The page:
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Denver Health and DPS to bring mobile health clinics to 4 schools

Denver Health and DPS to bring mobile health clinics to 4 schools
Denver Health and DPS to bring mobile health clinics to 4 schools 02:55

Denver Health has launched a new Mobile Health Clinic in partnership with Denver Public Schools to provide access to health care services to DPS families, including newly arriving migrants.

Families of Swansea Elementary School were able to get their children updated with vaccines as well as get adult care on Thursday.

Within the last year, Denver Health saw more than 8,000 new patients come through their emergency room. With this mobile clinic, Denver Health hopes to provide preventive care to families. 

Medical assistant, Andrea Chavez-Ruiz, has been working for Denver Health for a little over a year. She says this tool is extremely essential, especially for those in underserved communities. 


"The best part of doing my job is being the relief to patients who are in need of care," said Chavez-Ruiz. 

She believes providing access to healthcare is essential because it affects the community as a whole. 

The clinic will be parked right outside of Swansea Elementary School every Thursday from 8:30 a.m. to 4:30 p.m. to provide vaccines, pediatric primary care services, and adult and children acute and chronic illness care.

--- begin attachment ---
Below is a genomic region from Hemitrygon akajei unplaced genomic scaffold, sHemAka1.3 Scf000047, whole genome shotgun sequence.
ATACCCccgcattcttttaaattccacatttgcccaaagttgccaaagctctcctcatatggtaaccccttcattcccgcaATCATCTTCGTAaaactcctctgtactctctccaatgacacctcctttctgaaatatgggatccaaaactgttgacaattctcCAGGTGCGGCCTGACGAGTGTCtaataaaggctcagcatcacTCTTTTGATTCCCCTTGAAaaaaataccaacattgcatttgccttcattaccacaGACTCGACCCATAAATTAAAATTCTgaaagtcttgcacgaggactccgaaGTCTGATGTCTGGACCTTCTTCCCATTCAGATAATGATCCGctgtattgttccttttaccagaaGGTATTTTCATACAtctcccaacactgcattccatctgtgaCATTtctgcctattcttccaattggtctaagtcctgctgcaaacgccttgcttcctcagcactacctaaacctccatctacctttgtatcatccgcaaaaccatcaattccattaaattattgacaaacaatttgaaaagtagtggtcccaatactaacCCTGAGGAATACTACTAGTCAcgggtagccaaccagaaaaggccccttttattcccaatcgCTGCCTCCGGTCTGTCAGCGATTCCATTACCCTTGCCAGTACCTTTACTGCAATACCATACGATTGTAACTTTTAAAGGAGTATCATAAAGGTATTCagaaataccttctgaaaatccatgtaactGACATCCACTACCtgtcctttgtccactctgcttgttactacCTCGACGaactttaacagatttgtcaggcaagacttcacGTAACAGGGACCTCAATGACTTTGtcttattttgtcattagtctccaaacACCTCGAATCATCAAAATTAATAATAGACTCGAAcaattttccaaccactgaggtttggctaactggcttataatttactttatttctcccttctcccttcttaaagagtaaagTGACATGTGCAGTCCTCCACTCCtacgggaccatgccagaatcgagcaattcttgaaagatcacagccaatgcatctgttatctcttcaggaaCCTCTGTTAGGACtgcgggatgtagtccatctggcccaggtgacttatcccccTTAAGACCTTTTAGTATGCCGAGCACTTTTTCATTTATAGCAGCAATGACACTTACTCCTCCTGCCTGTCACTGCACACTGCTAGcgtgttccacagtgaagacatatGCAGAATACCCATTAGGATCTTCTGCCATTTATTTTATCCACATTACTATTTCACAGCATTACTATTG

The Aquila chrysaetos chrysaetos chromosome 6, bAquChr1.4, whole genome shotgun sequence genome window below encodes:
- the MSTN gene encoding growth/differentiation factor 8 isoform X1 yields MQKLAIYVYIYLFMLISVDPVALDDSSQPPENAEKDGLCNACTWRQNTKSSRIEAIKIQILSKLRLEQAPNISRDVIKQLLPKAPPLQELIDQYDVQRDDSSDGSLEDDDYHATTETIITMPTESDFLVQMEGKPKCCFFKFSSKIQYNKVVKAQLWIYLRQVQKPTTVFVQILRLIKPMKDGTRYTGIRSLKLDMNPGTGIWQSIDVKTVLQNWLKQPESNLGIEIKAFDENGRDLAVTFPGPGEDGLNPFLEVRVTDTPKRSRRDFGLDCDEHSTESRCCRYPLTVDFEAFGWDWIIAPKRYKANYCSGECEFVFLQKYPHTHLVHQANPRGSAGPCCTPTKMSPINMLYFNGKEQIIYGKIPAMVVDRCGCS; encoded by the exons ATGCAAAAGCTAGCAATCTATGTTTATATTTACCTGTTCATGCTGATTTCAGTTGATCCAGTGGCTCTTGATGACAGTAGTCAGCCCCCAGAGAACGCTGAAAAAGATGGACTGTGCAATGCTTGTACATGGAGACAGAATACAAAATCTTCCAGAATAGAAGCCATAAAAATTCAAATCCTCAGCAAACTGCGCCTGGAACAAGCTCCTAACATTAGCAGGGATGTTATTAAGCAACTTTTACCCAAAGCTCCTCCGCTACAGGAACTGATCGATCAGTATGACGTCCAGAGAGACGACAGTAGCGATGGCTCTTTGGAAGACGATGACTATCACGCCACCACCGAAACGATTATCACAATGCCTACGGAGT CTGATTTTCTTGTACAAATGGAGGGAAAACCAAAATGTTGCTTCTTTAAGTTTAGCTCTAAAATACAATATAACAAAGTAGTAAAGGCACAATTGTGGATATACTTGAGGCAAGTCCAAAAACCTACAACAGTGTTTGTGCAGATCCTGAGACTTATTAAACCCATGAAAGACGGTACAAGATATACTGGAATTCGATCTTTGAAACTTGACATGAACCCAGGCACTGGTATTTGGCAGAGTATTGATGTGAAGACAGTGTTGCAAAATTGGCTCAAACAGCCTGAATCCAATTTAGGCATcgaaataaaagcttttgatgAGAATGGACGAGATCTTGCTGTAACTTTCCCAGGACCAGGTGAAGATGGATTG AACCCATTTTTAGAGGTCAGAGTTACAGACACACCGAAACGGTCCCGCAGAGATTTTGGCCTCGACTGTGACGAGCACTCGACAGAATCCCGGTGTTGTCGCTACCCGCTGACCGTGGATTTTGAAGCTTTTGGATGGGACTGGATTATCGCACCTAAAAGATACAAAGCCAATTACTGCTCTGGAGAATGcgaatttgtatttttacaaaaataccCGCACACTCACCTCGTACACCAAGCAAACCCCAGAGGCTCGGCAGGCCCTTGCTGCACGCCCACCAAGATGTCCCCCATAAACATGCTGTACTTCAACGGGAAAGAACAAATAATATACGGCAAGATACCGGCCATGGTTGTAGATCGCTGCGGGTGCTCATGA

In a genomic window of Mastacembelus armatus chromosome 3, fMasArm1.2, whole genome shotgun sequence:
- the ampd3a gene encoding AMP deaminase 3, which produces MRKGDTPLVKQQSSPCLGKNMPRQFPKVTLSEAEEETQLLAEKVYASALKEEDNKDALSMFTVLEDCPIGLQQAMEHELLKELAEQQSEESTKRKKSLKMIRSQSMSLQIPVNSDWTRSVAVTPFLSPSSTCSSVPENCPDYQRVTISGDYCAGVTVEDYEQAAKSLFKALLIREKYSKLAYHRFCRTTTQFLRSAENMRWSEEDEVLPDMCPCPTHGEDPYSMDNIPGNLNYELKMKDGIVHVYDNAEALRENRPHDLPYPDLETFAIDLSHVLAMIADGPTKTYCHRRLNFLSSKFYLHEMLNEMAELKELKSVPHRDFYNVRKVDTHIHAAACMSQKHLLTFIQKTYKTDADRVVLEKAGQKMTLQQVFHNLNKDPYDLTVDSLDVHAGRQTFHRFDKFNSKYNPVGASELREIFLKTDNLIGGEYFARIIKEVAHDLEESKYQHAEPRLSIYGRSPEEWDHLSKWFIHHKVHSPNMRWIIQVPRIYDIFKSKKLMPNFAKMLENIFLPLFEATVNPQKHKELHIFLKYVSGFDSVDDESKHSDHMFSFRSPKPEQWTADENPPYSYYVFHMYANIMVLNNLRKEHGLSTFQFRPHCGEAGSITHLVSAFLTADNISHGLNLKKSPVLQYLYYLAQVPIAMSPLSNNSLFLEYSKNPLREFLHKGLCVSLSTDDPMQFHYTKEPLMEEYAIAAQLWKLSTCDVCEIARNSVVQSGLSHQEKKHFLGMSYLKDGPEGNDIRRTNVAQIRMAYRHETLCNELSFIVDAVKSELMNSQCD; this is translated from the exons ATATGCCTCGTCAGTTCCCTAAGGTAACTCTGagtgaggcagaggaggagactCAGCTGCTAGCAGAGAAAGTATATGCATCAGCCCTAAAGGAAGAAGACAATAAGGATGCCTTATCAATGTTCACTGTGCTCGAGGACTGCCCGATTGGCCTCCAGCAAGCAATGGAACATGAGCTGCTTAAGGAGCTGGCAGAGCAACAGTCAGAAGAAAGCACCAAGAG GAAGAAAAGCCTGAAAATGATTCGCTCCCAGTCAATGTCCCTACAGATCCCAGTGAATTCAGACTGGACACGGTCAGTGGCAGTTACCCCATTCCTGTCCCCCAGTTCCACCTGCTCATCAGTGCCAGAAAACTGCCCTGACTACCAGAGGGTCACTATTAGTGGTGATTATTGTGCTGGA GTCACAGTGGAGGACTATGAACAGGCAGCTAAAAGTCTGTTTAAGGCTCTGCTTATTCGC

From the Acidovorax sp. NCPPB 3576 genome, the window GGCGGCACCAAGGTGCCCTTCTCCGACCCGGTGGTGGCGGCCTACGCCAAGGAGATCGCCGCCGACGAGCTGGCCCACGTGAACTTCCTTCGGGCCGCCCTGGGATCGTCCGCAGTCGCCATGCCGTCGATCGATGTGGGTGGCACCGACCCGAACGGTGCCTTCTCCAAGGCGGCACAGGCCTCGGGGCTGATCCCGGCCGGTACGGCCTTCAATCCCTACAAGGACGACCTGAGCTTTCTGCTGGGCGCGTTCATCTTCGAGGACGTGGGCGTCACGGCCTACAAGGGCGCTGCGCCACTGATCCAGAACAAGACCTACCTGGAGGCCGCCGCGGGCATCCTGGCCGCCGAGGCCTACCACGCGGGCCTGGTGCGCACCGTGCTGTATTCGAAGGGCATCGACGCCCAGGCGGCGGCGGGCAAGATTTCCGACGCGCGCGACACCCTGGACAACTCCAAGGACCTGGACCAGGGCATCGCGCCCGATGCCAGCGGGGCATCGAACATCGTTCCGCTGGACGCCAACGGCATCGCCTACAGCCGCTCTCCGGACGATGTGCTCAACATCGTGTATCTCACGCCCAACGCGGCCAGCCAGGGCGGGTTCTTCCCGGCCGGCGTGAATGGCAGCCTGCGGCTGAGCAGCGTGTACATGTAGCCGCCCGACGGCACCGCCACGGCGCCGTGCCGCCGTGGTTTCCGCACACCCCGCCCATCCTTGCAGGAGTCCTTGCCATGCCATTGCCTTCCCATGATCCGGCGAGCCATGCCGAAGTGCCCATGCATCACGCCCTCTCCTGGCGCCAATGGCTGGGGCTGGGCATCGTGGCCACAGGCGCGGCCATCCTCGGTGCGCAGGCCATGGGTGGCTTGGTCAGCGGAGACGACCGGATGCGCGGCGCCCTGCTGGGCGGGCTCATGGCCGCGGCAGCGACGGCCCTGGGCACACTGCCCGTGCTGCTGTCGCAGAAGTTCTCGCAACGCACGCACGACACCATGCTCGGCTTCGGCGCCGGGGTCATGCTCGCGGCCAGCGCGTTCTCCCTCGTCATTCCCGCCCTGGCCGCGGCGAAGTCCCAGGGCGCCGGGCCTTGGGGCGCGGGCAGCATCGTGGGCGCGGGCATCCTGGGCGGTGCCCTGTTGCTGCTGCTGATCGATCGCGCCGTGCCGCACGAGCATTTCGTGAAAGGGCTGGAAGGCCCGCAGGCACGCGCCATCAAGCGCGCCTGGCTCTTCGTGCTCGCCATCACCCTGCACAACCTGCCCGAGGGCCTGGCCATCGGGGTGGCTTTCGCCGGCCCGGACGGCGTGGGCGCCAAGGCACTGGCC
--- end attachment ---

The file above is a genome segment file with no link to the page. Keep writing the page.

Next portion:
Sandra Carrillo, community hub manager at Swansea Elementary School believes this is just what they needed. 

"A lot of the migrant families are staying nearby and they don't have access to healthcare and we just started, and we are already full of appointments," said Carrillo. 

Carrillo oversees the Denver Community Hub program at the elementary school. At this community hub, they provide clothes, toiletries, diapers, food, ESL classes, and many more services for families. 

The Mobile Health Clinic will begin by visiting four DPS community hubs throughout Denver. 

"As people keep hearing about it, they're coming in saying 'I haven't seen a doctor in three years... my child doesn't have vaccines' so it is so essential," said Carrillo.

The services will be free for those with zero income, otherwise costs are on a sliding scale depending on their income.

Families are encouraged to apply for insurance as well as the Colorado Indigent Care Program.


Cori Depue, the operations manager for the Mobile Health Clinic, says it is the better option. 

"A lot of these families will qualify for emergency Medicaid, which doesn't necessarily help for primary care, so CICP is a better long-term option if patients and families are wanting to get consistent with primary care which is the goal" said Depue. 

A goal Chavez-Ruiz, a proud product of immigrant parents herself, is happy to help them meet.

"I kind of just put myself in their shoes, like what type of care would I want my daughter to get if I was in their situation? So, it does hit home" said Chavez-Ruiz. 

This effort from DPS in partnership with Denver Health will bring the health clinic to Swansea Elementary, Smith Elementary, John Amesse Elementary and Place Bridge Academy. 

This service is possible thanks to the collaboration of the Denver Health's Foundation with the Denver Public School Foundation.  

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